Thursday, April 8, 2010

DEFINITION OF GOVERNMENT AND LAW

DEPARTMENT URBAN AND INFRASTRUCTURE ENGINEERING

UE–414: LAW AND REGULATORY CONTROL STUDIES

By

RAVINDAR KUMAR
Assistant Professor
Department of Architecture and Planning
NED University of Engineering and Technology
Karachi

LECTURE NO. 02
TOPIC: DEFINITION OF GOVERNMENT AND LAW

WHAT IS GOVERNMENT?
A Government is the body within a community, political entity or organization which has the authority to make and enforce rules, laws and regulations. Typically, the term "government" refers to a civil government or sovereign state which can be either local, national, or international. However, commercial, academic, religious, or other formal organizations are also governed by internal bodies. Such bodies may be called boards of directors, managers, or governors or they may be known as the administration (as in schools) or councils of elders (as in churches). The size of governments can vary by region or purpose. Growth of an organization advances the complexity of its government, therefore small towns or small-to-medium privately-operated enterprises will have fewer officials than typically larger organizations such as multinational corporations which tend to have multiple interlocking, hierarchical layers of administration and governance. As complexity increases and the nature of governance become more complicated, so does the need for formal policies and procedures.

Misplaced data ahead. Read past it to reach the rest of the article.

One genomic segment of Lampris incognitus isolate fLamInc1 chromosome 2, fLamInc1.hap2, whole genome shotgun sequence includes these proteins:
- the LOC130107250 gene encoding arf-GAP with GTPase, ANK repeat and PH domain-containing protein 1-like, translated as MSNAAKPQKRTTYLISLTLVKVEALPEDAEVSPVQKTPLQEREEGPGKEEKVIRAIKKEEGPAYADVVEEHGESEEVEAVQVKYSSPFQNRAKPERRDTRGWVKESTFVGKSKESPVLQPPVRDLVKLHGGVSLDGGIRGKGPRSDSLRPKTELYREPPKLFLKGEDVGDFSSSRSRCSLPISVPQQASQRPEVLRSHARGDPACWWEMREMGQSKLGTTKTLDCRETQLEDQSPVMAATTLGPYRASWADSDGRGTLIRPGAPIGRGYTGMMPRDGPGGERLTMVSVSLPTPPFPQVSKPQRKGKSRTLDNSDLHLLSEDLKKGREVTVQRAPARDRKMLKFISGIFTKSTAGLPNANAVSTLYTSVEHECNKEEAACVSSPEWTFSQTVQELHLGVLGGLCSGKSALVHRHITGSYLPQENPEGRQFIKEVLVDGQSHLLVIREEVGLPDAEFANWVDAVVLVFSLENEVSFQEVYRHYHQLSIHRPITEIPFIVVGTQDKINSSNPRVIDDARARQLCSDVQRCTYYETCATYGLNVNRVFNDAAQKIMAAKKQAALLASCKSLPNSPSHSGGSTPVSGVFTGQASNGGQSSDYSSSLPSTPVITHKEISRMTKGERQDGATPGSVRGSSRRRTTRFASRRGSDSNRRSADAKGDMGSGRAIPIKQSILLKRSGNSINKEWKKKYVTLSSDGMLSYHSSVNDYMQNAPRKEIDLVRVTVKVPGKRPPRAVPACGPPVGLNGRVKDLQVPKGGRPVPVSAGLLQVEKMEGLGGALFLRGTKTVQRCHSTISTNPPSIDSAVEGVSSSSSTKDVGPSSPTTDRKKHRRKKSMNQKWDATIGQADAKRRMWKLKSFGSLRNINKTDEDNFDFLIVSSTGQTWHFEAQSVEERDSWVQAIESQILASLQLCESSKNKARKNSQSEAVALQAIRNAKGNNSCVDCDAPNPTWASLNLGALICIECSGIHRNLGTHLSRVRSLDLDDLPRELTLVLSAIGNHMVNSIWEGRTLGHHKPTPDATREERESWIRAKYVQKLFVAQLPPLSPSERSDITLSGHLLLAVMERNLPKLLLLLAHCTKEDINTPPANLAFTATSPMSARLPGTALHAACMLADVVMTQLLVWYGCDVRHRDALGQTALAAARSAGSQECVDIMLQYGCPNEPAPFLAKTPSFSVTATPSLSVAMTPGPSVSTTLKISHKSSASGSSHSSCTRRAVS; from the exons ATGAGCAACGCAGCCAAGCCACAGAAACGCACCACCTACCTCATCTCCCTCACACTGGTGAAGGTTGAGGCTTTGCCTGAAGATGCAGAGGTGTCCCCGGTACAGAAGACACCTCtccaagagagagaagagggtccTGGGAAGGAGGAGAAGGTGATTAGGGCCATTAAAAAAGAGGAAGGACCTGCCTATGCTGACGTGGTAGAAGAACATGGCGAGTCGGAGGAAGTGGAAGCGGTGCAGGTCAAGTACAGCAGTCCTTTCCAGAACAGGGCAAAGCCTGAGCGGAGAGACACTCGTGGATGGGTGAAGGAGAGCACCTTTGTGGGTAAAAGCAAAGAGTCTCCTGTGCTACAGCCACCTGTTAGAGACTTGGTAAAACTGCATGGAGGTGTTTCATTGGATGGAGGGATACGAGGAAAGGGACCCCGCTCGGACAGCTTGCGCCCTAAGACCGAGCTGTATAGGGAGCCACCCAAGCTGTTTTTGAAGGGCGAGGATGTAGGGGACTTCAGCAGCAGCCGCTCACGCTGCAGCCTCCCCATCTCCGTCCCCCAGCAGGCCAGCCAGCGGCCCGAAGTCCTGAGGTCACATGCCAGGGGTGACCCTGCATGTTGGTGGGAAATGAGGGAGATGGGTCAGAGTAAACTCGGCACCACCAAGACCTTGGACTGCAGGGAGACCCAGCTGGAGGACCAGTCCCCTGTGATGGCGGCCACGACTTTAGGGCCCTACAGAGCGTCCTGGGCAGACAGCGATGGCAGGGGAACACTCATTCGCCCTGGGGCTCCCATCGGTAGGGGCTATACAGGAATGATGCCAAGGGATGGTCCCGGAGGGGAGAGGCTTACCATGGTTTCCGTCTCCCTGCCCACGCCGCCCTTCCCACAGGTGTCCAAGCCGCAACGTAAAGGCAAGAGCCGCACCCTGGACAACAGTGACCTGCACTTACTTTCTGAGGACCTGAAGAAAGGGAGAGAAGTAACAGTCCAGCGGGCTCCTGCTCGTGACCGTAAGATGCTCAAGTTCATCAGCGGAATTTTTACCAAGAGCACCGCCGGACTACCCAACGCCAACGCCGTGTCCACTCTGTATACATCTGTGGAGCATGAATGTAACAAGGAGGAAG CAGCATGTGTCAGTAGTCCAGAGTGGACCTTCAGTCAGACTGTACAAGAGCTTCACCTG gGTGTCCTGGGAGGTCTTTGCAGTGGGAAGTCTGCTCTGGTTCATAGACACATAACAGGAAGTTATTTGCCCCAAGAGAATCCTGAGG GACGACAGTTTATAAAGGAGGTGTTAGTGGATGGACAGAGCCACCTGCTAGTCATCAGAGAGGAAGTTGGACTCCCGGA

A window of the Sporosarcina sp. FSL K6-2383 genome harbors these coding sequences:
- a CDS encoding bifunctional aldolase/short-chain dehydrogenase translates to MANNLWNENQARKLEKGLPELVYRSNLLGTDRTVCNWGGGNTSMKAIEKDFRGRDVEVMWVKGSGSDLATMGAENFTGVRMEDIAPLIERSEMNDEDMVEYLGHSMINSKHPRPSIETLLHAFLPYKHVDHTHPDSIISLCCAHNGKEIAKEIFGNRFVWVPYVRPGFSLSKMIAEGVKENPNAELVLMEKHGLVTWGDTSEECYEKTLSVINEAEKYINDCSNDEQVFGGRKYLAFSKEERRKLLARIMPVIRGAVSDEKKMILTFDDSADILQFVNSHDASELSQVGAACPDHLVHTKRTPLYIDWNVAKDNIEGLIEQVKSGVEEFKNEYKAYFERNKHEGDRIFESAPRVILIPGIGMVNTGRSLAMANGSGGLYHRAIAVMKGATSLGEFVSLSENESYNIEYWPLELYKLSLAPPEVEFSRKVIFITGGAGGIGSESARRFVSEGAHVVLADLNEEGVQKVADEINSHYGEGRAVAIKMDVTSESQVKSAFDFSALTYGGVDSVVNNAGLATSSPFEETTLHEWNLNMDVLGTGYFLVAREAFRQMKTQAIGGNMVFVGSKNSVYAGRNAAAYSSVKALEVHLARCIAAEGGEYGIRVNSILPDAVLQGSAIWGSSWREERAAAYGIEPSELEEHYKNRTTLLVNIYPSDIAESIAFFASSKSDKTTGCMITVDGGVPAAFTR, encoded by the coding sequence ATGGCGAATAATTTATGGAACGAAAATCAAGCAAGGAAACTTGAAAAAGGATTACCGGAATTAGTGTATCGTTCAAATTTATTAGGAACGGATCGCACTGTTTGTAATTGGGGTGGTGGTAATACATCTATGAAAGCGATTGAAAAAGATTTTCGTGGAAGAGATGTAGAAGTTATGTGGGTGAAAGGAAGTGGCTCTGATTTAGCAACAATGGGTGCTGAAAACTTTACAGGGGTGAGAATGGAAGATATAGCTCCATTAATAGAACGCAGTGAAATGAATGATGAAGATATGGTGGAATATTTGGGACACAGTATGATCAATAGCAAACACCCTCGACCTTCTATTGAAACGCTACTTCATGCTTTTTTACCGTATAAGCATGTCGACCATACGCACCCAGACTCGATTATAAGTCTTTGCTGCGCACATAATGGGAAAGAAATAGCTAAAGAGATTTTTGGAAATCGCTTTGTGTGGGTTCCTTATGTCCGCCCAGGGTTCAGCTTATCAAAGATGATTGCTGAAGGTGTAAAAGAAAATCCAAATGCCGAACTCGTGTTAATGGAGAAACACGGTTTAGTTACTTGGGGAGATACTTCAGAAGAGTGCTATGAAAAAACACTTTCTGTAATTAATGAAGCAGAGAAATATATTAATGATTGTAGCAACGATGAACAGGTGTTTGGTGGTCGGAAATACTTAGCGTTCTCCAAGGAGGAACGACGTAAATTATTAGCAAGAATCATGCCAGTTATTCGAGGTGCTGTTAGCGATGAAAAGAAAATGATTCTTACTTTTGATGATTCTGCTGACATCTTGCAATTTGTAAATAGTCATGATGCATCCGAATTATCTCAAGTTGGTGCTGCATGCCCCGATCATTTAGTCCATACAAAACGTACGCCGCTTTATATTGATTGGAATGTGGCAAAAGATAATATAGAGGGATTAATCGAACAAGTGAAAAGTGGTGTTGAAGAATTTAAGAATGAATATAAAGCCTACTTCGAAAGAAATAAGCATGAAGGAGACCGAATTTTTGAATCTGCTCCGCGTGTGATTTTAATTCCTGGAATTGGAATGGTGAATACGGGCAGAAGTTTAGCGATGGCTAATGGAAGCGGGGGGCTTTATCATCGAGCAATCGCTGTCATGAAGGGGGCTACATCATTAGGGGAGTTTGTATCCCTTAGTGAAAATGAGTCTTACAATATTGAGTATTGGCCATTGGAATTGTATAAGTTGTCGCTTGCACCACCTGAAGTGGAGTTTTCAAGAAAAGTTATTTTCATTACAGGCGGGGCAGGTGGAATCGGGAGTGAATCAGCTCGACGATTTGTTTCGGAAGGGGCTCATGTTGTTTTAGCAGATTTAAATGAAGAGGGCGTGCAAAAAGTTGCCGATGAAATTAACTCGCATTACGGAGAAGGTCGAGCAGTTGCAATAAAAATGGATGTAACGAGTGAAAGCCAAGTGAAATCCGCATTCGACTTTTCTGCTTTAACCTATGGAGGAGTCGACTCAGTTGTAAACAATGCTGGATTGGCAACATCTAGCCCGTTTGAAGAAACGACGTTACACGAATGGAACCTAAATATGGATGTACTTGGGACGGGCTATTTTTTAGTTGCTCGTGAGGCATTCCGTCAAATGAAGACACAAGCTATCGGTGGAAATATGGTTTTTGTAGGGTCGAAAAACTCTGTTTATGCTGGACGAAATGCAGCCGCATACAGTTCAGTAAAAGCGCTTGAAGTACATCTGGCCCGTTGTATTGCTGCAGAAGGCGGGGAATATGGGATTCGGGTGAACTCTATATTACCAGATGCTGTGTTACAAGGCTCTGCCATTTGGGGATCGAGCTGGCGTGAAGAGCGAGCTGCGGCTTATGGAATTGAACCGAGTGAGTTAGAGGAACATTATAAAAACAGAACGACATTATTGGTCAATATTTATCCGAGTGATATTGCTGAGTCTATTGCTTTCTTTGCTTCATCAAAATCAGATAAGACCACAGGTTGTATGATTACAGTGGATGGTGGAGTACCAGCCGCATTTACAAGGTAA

WHAT IS A SOVEREIGN STATE?
A sovereign state, commonly simply referred to as a state, is a political association with effective internal and external sovereignty over a geographic area and population which is not dependent on, or subject to any other power or state. While in abstract terms a sovereign state can exist without being recognised by other sovereign states, unrecognised states will often find it hard to exercise full treaty-making powers and engage in diplomatic relations with other sovereign states. In casual usage, the terms "country", "nation", and "state" are often used as if they were synonymous; but in a more strict usage they can be distinguished: Nation denotes a people who are believed to or deemed to share common customs, origins, and history. However, the adjectives national and international also refer to matters pertaining to what are strictly sovereign states, as in national capital, international law. State refers to the set of governing and supportive institutions that have sovereignty over a definite territory and population.